The CEO of a third-party phone repair company welcomes the ‘Right to Repair’ legislation but said if it didn’t pass “nothing would change in the evolution” of smartphone manufacturers outsourcing repairs.
Sitting in the food court at Commerce Court in downtown Toronto, Mobile Klinik’s CEO Tim McGuire said that Liberal Ontario Member of Provincial Parliament Michael Coteau’s legislation probably brought on more attention to what the industry has been facing for the past three years.
“It’s happening, all of it hasn’t happened yet and…if the legislation went away tomorrow, nothing would change in the evolution that’s going on. The industry gets it and it’s going to change,” McGuire said.
Mobile Klinik established itself as a phone and tech repair shop in 2015. Since then it has opened 44 locations in eight provinces. It expects that it will have 80 stores across Canada opened by the end of the year.
McGuire said the goal to open was to give Canadians access to “good, smart, professional phone and tablet repair that’s near their community. The same day, quick turn around while they wait to get high-quality repairs in the easiest way possible.”
Coteau introduced his private member’s bill in mid-February that would give consumers protect and give the right to repair their phone with the necessary tools. It would also eliminate electronic waste, and give access to original parts and tools to third-party retailers that repair phones.
Original manufacturers more open to third-party companies
McGuire explained that it wasn’t until more recently that legitimate repair stores have opened up, allowing for more original equipment manufacturer (OEM) to sell original parts, tools and techniques to fix phones.
He said that the Right to Repair legislation would “enhance” the company’s partnership with existing OEMs and with those that have not opened its doors to third-party repair shops.
“Not all of the OEMs have been open to the idea of third-party partners,” he said adding that the original strategy was that OEMs would do their own repairs, which would allow them to control the quality and experience customers had.
“Over time, the customers are saying ‘this just doesn’t work for me,’ they say that OEMs don’t have a store within 25 miles of where they live, and remember most customers don’t buy phones from manufacturers, they buy it from their carriers.
“So they go back to their carrier and ask how to get their phone repaired. The carrier might say well you’ll have to go to the manufacturer and now we’re back to having to send the phone away and get it back six days later. Manufacturers are realizing that their customers aren’t willing to settle for the six-day repair. So they need to find more points of distribution, more places that can repair their phones.”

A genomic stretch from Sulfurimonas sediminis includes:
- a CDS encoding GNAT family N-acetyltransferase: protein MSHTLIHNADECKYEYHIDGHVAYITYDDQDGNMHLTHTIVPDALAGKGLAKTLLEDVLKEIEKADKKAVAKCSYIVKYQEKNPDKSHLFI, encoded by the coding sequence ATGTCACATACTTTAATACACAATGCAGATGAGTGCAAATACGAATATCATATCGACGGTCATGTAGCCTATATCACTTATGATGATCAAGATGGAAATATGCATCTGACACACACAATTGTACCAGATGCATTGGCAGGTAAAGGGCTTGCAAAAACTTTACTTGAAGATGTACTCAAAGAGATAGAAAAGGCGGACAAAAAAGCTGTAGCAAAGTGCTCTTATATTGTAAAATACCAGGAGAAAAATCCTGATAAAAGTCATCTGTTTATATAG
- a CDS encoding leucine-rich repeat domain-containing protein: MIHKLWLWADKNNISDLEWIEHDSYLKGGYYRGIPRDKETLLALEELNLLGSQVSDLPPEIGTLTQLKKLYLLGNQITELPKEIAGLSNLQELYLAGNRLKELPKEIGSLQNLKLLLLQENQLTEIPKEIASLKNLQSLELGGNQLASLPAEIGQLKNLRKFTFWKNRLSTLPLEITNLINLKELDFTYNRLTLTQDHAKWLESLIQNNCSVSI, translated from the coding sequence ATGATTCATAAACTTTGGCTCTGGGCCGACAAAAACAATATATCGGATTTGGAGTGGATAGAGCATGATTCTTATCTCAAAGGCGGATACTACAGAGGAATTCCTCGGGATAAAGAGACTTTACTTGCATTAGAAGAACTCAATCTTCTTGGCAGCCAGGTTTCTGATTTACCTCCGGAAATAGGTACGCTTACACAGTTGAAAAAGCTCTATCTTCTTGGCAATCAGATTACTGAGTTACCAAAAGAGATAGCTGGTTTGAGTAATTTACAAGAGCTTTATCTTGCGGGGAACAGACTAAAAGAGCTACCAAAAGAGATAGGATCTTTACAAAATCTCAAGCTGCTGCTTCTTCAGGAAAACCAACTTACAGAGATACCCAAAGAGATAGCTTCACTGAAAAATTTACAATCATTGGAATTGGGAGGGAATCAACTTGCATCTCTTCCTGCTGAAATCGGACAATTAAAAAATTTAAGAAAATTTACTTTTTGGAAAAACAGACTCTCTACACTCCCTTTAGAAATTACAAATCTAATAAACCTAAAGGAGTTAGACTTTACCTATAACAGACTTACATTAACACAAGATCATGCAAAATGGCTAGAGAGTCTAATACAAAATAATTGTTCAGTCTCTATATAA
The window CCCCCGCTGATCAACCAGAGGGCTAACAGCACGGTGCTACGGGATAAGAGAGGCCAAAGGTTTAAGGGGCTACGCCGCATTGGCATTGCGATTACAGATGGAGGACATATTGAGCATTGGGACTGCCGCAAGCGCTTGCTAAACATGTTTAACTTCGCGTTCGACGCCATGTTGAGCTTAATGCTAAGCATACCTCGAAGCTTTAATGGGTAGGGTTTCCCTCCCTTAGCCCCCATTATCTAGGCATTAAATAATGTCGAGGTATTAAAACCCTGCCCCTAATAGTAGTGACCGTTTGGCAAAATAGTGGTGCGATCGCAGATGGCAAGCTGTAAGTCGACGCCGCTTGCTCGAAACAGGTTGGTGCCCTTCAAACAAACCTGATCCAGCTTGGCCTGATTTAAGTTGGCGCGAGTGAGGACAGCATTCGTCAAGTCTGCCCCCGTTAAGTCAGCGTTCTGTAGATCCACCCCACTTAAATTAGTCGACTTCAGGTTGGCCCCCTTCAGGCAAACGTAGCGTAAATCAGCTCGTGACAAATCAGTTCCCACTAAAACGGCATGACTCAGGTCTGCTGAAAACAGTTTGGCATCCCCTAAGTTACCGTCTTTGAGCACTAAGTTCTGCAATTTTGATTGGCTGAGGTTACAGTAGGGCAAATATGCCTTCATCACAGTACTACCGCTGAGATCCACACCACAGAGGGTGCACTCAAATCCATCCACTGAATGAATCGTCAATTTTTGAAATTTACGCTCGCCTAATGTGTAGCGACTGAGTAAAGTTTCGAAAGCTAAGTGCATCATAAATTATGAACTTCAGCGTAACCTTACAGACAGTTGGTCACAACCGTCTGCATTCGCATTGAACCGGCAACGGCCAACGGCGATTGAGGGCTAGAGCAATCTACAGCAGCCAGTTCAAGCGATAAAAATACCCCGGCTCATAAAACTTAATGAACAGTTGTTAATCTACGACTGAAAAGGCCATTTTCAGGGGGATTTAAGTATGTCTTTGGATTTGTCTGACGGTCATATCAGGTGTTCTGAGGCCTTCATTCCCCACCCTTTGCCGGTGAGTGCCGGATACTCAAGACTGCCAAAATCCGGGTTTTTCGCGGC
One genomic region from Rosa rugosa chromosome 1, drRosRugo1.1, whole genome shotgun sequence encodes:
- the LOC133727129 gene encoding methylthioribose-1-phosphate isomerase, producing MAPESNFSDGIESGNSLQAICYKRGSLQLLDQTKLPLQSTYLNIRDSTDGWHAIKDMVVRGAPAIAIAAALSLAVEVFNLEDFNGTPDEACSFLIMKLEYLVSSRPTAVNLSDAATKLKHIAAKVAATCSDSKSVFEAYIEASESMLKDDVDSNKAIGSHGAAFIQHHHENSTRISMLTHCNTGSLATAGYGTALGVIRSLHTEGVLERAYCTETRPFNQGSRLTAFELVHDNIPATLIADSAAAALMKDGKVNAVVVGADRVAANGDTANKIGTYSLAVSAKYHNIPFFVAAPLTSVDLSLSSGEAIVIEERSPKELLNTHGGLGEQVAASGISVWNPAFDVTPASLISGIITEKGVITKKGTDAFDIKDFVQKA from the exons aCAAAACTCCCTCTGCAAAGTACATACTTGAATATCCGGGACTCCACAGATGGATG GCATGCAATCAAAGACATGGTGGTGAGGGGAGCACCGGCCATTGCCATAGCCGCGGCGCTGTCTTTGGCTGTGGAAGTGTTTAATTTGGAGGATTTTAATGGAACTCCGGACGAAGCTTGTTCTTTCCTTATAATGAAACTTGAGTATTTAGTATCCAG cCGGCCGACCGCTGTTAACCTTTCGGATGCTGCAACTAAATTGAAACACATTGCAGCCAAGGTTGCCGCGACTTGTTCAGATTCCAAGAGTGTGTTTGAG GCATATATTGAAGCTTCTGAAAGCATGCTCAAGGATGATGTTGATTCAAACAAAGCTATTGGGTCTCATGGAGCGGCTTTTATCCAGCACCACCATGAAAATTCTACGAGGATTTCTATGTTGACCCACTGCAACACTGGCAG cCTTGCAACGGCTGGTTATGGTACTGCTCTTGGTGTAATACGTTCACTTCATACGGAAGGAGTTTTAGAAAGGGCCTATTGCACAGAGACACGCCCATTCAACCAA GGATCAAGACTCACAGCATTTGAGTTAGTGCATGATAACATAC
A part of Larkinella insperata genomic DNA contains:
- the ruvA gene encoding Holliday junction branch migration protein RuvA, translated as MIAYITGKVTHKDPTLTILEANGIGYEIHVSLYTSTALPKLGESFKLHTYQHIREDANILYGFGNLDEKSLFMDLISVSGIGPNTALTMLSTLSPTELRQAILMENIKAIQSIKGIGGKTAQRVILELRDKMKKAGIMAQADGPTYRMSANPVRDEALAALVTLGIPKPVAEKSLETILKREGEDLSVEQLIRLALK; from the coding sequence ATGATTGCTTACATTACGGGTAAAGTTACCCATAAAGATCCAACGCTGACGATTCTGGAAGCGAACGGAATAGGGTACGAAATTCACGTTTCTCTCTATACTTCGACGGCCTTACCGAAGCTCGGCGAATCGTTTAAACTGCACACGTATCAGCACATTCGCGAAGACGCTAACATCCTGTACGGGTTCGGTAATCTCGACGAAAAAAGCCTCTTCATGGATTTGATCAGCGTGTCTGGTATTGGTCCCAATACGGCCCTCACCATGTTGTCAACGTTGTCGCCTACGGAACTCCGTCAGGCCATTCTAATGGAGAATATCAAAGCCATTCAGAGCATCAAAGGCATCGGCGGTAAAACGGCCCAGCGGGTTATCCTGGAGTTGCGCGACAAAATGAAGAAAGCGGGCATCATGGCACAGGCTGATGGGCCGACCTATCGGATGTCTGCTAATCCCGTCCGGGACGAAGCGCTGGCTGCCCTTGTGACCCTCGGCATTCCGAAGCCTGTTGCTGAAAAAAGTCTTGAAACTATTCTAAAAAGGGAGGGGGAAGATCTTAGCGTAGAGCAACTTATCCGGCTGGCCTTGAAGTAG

McGuire said Mobile Klinik operates on two types of repairs, those that are under warranty, in which case the manufacturer will pay for all repairs, and those that are out of warranty, where Mobile Klinik will buy original parts and use to repair phones.
He said prices vary depending on the type of repair but that 90 percent of repairs can be done, and that each store has $40,000 CAD worth of parts ready to be used. He added that Mobile Klinik has partnerships with most manufacturers and are working on those that are still not open.
Apple is capable of outsourcing repairs
Apple is one such company that vehemently opposes the Right to Repair. The company’s perspective is that it wants complete control from the moment its products are purchased to the end of its life.
McGuire believes those that haven’t opened their doors yet will eventually do so.
“Half of the OEMs do it already, Samsung sells to third-party repair providers like ours; they sell original equipment, parts, tools and training. Samsung hardly does any of its own repairs in Canada, they rely on trusted partners like us to provide those repairs and they work with us to make sure we can deliver those repairs at their standards,” he said.
More recently, a Motherboard report revealed that Apple is capable of implementing the legislation. According to the documents, the company has started to outsource some of its repairs to companies and that there were not “restrictions on the types of repairs that independent companies are allowed to do.”
McGuire said it was normal for Apple to stick to its own repair facilities and not use third-party vendors and it was because there wasn’t a legitimate industry.
“[Apple] had to find a solution and it was easier to do it themselves rather than to create an industry that didn’t exist. The third party exists, it’s professional, high-quality and we are seeing a clear evolution from all the OEMs,” he said.